Mic WrightReporter, TNW
Mic Wright is a journalist specialising in technology, music and popular culture. He lives in Dublin. He is on Twitter at @brokenbottleboy. Mic Wright is a journalist specialising in technology, music and popular culture. He lives in Dublin. He is on Twitter at @brokenbottleboy.
Pedestrians entering the Nassau Street entrance at Trinity College, Dublin on Tuesday evening were greeted with a giant projection of a QR code, like a terribly geeky Bat signal. It was also displayed elsewhere around the university campus.
There was no explanation of what the QR code did but over 100 people scanned it out of curiosity and were led through a series of pages requesting different types of personal data.
90 percent offered up their name and gender but the most worrying part is that 27 percent entered details of medical conditions and their credit card number.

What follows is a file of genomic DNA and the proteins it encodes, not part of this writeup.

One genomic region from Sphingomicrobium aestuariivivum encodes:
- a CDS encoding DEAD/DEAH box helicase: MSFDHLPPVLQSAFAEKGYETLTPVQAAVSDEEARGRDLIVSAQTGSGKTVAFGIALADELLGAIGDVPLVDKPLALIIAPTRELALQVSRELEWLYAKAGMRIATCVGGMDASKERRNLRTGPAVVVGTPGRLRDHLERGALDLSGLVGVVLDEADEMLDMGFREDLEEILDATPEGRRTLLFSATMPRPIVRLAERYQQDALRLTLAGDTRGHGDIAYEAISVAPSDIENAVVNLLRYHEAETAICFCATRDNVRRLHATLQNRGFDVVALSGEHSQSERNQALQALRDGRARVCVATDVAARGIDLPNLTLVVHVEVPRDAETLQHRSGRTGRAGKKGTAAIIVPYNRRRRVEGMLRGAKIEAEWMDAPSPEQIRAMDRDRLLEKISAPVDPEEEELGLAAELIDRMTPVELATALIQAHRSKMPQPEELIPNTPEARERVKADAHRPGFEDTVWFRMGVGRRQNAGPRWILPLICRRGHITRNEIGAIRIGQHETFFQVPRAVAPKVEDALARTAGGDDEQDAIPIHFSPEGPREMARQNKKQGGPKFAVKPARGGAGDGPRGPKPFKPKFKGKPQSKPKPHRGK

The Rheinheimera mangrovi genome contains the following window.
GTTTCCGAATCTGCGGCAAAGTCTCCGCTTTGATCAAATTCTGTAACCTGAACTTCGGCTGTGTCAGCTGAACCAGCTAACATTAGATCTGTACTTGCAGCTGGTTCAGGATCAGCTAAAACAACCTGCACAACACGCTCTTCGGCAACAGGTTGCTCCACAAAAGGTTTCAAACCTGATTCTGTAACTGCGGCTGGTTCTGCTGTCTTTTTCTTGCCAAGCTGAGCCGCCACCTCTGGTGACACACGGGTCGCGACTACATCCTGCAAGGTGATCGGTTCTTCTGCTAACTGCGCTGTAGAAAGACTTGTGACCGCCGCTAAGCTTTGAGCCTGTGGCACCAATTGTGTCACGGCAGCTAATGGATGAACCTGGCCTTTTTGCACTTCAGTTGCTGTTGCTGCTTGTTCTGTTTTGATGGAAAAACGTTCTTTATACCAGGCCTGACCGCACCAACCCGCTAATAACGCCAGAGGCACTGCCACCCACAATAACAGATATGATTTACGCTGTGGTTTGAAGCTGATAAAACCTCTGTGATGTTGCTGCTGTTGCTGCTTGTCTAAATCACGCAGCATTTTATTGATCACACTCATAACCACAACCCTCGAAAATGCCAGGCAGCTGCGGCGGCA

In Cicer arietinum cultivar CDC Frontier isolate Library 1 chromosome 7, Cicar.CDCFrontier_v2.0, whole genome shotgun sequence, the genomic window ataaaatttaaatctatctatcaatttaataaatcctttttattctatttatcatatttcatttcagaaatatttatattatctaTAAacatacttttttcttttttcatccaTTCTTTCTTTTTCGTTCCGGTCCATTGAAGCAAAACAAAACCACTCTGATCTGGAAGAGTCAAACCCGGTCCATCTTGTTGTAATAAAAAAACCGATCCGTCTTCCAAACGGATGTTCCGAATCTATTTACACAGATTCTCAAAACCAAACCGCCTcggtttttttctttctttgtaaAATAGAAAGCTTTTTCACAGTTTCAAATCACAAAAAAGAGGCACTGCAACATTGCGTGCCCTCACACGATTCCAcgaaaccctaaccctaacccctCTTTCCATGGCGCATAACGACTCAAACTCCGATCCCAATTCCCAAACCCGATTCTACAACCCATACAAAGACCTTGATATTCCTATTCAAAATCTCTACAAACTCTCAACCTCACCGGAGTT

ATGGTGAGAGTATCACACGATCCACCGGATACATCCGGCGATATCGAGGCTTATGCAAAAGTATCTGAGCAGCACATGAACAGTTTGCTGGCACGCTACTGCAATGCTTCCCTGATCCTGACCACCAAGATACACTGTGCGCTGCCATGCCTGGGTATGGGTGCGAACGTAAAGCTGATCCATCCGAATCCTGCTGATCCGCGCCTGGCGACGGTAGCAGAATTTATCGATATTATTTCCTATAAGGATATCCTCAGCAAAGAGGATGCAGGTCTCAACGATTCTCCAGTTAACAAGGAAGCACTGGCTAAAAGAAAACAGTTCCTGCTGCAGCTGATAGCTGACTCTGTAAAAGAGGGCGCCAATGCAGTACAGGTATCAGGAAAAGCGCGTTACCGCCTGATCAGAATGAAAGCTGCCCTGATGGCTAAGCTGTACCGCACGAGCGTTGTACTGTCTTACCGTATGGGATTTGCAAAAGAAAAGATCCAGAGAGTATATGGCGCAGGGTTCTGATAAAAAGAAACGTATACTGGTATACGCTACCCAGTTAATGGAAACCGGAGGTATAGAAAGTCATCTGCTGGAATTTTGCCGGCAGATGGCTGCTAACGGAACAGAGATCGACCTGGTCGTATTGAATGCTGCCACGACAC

Luckily, the entire exercise was an part of a series of events for the College’s Data Protection Day, which took place yesterday. In an email to students, seen by TNW, the university’s Information Compliance Officer reassured anyone who took part that no personal data was actually collected or stored.
Still, the entire experiment is a welcome reminder to us all that we should be a little more reticent about offering up our personal information. Did we learn nothing from Jimmy Kimmel?
Read next: The Guide to Tightening Your Social Media Security
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